General Admission

Reminiscing on my PAL win—and more

By Al S. Mendoza

 

THE recent victories of Ricky Vargas and Donnie Nietes call for a boisterous celebration.

In dethroning Jose “Peping” Cojuangco Jr., Vargas ended 14 years of mostly misrule in the Philippine Olympic Committee.

Under Cojuangco, Philippine sports suffered terribly.

We could only win one or a couple of gold medals in virtually each of the past three quadrennial Asian Games.

In the quadrennial Olympics since Onyok Velasco’s 1996 boxing silver, we could only snare another silver medal through weightlifter Hidilyn Diaz in the 2016 Rio Olympiad.

And in the biennial SEA Games where we last won the overall title in 2005, we plummeted down alternately to fifth, sixth and even seventh overall from 2007 up to 2017.

Whether we like it or not, the nosedives were a reflection of Cojuangco’s pathetically anemic leadership as POC president from 2004 to 2016.

Cojuangco’s inconsequential reign was also marked by controversy, including the last presidential election in 2016 where he got Vargas disqualified on a technicality.

But a fighting Vargas went to court to question his ouster, earning a ruling declaring illegal Cojuangco’s victory.

The lady Pasig judge also ordered a re-election on Feb. 23, which Vargas, 66, had handily won, 24-15, over Cojuangco, 83.

Like virtually all winners, Vargas also immediately promised change.

We can only hope he’d keep his word.

Philippine sports has long been in deep shit.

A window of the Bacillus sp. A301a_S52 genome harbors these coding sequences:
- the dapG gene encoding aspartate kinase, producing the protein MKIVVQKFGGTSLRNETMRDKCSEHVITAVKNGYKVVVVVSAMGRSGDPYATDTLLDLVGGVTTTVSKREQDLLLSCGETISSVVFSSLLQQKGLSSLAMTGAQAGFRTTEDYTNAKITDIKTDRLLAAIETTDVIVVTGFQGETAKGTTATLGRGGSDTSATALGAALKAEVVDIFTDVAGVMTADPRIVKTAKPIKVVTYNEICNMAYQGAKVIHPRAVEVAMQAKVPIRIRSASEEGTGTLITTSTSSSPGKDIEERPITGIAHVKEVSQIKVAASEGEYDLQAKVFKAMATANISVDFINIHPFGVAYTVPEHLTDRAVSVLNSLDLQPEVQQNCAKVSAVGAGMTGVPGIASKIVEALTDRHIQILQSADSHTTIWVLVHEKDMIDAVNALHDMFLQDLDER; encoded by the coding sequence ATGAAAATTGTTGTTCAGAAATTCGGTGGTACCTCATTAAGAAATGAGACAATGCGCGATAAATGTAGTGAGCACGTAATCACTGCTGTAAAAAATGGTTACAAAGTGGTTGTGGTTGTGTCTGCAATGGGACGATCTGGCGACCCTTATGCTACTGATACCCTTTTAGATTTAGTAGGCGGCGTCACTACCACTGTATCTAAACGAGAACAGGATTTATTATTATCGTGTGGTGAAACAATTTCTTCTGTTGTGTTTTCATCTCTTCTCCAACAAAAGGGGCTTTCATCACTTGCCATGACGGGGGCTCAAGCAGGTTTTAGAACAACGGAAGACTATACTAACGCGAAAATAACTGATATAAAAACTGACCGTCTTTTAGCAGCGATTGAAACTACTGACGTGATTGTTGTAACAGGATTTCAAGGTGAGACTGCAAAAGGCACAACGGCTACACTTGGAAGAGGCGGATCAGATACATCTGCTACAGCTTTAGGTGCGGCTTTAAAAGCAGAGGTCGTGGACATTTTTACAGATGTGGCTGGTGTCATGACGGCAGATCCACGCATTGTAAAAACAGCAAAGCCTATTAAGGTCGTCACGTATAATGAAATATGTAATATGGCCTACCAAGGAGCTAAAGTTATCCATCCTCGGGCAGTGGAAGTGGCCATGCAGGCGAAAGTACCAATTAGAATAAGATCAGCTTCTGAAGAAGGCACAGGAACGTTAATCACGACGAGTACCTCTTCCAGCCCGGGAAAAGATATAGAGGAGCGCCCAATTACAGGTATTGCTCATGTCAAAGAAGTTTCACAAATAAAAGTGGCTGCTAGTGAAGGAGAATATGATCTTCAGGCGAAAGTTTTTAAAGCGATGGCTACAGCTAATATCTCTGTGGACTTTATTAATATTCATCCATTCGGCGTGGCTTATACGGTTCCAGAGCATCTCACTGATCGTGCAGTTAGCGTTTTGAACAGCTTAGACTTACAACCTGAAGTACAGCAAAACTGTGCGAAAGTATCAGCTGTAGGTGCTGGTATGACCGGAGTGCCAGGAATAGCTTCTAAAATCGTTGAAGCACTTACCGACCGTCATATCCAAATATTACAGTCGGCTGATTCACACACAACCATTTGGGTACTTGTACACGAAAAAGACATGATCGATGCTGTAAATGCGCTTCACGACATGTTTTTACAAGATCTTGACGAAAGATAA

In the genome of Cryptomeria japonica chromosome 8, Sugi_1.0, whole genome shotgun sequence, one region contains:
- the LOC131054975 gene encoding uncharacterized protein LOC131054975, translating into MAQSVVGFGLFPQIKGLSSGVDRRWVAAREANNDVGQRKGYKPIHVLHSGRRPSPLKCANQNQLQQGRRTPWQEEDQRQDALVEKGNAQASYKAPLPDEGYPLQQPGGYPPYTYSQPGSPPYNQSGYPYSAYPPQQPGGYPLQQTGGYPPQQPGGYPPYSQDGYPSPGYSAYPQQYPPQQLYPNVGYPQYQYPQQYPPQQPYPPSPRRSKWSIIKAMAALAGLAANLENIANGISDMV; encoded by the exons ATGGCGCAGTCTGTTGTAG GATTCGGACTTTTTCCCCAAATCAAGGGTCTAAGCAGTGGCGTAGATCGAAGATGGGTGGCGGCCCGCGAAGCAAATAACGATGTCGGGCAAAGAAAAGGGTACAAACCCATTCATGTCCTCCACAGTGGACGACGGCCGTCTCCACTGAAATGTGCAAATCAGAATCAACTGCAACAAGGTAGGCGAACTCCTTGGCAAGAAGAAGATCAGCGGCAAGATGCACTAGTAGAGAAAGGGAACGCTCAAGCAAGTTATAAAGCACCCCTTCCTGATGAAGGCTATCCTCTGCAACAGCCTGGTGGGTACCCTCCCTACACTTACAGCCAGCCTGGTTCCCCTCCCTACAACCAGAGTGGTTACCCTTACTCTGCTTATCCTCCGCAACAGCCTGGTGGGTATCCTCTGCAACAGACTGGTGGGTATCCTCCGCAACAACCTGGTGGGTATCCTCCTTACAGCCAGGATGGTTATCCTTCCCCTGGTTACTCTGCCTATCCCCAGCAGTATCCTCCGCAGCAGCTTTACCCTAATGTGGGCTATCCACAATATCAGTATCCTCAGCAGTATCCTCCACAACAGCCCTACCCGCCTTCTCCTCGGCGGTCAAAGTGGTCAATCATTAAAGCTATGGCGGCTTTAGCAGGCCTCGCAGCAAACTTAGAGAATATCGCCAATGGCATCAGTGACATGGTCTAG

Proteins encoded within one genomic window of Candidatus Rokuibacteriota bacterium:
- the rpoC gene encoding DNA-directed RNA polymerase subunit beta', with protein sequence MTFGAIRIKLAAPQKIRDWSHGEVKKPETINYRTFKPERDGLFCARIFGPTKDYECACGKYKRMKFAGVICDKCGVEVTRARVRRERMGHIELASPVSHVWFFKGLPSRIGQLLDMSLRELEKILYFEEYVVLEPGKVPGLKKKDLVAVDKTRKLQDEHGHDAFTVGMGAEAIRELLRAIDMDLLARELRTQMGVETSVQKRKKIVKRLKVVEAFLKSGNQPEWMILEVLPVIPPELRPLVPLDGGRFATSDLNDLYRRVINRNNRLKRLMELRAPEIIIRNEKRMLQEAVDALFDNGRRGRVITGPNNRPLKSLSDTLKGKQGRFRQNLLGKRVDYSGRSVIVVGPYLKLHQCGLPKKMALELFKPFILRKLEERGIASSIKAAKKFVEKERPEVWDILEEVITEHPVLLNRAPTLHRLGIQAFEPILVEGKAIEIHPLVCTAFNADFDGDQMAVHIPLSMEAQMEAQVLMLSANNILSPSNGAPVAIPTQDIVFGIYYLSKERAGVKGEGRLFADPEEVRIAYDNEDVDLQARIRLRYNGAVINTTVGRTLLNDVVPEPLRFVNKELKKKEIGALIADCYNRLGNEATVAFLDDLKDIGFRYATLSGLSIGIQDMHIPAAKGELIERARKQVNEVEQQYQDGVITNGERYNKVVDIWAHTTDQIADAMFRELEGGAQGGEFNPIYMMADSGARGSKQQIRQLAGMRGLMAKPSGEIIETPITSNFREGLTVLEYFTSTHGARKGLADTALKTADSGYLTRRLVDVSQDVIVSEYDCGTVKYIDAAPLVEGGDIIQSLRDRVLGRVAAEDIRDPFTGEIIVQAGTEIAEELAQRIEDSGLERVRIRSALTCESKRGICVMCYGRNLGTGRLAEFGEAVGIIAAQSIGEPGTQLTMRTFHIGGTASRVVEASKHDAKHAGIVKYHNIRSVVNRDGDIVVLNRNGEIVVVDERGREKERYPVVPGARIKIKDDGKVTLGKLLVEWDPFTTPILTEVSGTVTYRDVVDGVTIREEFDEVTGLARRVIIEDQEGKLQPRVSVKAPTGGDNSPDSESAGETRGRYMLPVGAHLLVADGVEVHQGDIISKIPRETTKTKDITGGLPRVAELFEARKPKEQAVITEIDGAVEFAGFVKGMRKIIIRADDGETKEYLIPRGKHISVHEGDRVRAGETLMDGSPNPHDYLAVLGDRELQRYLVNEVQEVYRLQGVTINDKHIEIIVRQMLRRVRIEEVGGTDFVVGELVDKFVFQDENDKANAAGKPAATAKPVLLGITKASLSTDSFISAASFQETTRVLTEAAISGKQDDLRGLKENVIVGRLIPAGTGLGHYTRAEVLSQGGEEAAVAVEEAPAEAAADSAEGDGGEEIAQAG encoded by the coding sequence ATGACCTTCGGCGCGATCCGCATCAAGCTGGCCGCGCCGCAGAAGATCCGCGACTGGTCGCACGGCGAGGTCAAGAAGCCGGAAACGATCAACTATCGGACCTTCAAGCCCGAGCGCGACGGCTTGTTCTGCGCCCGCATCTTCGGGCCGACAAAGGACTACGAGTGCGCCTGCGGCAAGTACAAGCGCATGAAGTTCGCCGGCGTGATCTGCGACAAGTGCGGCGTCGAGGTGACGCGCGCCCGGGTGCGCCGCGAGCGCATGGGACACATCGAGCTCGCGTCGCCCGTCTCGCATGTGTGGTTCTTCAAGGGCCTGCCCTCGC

But exclude boxing—professional boxing, that is.

With back-to-back world title wins by bantamweight Jerwin Ancajas and flyweight Donnie Nietes, it goes without saying that Filipino boxers have remained indisputably world-class.

The 10th-round knockout victory of Ancajas in Texas, followed by the 7th-round stoppage triumph of Nietes in California cemented once more our global stature in the beak-busting business.

Thus, with Ancajas and Nietes safely entrenched at the helm, Manny Pacquiao can retire at peace with himself as he’d be leaving the scene in good hands.

Now, may I please segue to golf, my favored game for the last 30 years or so?

God willing, I’ll be in Bacolod today to join the PAL Media Golf tournament March 5-6 upon the invite anew of Jaime J. Bautista, the soft-spoken and super-gentleman PAL president.

The tournament, a side event of the 71st PAL Interclub Golf, is extra special to me as I won it in a most dramatic fashion in 1997—also in Bacolod.

I was down 7 strokes with a round left in the three-day event when I made my mighty rally that saw me nip two-day leader Jake P. Ayson, my dear neighbor and bosom buddy whose wife, Atche Pat Manaois, is from Dagupan City.

I won with a one-under par total over the one-over par of my kumpadre Jake, who dumped all his huge seven-stroke margin over me into the water surrounding the island green on 17 of the fabled Victorias Golf Club.  What a monumental meltdown, indeed.

My heart still goes to Jake—21 years later.

For, with the win, did I not snatch the two PAL tickets to New York—business class?  OMG!

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